So when you’re writing Historical fiction and you need to work out how much a pair of pants cost you can easily google a bunch of old newspaper ads that will gladly tell you. Writing a story set in the future requires working out a believable level of inflation for the price of things. You can’t just slap Australian prices on something set ten years in the future without reason. Has there been some sort of economic collapse and huge spike in inflation? Is there a new basis of currency? A true global economy? The thing is whatever the reason it needs to be believable and it needs to make sense for the setting.
For this story, I’ve gone with a fully cashless economy, where people are paid in what are called “units”. This makes their money not exactly modern dollars, or pounds in this case as the story is set in the UK, but a more appropriate government-backed currency. Yes I’ve taken the term “units” from Contest of Champions, but they won’t go calling $100 “Odins” or anything silly. I still don’t know what year to place it in, somewhere in the 2050’s perhaps, not so far ahead that everything we understand has been replaced or we’re all in space pod colonies or something that would force the story into proper scifi. Clothing and such shouldn’t be too crazy, I’m sure jeans won’t be going anywhere anytime soon. Same goes for sneakers and boots etc, baseball caps will probably still be around but hooded sweatshirts might not. Who knows, that’s the fun of making up things.
The title of today’s post comes from the movie “Grandma’s Boy” where the nerdy lead developer at a game company runs around in black plastic jackets, boots, and sunglasses with his hair slicked back. One of the game testers makes a joke asking him how much clothes cost in the Matrix since he is clearly out of place in dressing like he came out of a futuristic science fiction movie. This is not the type of reaction I want readers to have when they read about the characters in my story, I need them to look and feel as though they are living in the right place and time for the story. No fancy robotic fabrics or LED jackets. No cartoonish levels of futuristic fashion that might be seen on a runway.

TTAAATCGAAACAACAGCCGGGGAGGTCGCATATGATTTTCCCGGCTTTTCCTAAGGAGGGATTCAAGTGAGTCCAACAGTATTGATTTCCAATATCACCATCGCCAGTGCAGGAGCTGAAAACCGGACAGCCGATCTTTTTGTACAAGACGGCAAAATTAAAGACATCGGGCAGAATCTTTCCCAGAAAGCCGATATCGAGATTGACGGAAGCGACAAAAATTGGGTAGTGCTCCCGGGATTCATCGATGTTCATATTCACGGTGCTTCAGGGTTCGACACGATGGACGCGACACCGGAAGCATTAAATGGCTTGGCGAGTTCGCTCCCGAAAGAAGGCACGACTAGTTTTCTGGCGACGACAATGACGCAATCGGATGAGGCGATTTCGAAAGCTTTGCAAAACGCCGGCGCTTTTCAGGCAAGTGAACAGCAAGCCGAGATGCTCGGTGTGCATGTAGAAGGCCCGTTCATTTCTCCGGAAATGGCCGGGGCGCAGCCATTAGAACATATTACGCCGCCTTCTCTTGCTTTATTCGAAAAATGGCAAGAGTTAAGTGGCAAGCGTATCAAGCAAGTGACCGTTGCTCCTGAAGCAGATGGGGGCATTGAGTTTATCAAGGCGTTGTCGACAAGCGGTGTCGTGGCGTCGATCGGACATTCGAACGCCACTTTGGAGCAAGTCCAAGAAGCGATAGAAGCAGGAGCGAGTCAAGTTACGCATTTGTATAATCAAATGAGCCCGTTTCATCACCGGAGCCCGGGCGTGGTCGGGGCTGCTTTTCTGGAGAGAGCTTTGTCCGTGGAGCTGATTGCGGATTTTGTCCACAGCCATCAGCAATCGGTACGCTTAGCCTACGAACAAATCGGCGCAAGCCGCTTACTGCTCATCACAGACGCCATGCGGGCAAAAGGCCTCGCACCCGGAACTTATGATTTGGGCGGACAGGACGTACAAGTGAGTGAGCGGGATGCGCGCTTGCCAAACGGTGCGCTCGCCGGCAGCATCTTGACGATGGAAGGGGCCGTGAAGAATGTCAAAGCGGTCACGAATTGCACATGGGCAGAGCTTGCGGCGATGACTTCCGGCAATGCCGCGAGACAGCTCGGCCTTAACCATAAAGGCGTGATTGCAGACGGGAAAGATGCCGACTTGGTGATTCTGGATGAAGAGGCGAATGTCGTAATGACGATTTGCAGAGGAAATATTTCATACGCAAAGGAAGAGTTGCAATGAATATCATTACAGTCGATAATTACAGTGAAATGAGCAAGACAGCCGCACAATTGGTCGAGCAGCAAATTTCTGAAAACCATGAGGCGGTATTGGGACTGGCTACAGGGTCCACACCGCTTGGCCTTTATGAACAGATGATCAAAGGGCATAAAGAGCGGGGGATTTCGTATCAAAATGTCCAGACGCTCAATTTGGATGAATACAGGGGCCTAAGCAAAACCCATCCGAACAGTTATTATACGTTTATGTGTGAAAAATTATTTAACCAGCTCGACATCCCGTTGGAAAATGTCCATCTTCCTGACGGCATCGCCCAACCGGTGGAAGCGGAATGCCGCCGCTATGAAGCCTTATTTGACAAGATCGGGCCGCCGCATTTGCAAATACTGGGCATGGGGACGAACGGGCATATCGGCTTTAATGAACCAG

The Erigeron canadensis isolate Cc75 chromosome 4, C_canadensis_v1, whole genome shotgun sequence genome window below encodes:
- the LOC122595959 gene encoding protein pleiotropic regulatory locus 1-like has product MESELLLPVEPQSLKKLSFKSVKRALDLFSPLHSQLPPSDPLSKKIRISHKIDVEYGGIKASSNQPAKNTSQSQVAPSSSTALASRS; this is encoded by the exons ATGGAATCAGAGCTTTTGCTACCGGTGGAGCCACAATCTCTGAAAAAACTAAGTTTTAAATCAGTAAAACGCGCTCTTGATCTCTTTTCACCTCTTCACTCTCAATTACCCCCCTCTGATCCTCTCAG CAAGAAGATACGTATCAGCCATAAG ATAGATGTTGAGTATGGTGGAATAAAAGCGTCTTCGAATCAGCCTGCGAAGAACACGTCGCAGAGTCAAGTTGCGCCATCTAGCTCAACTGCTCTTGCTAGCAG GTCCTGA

I still haven’t worked out the ending. There is a portion at the end of the second act that sort of halts the momentum of it all. Something might have to be rolled back a few chapters in order to fix it but that’s what the planning stage is for. Right now each “chapter” is only a few lines of text that act as a blueprint for full chapters later. Problems like this won’t require huge rewrites or any time wasted later on when things get fleshed out. I used the same outline process for Redbriar and it worked out well. This book will also be a novella and under 40k words, it will also have less chapters than Redbriar as it doesn’t encompass multiple years of time.
You’ll notice the site has a new theme on it, I’ve upgraded it so I can use custom URL’s and map the others to the pages they need to be mapped to. I won’t bother putting “jetlinks” at the bottom of these posts anymore. There are now RSS feeds at the bottom of the site from places I go to all the time where I was getting the links from. Now they will be up to date and relevant anytime you read the articles not just during the day it’s read. I had planned to get the site moved over and updated a few weeks ago but with my husband swapping jobs I had to hold off on major purchases for most of the month.
I hope everyone has a great weekend!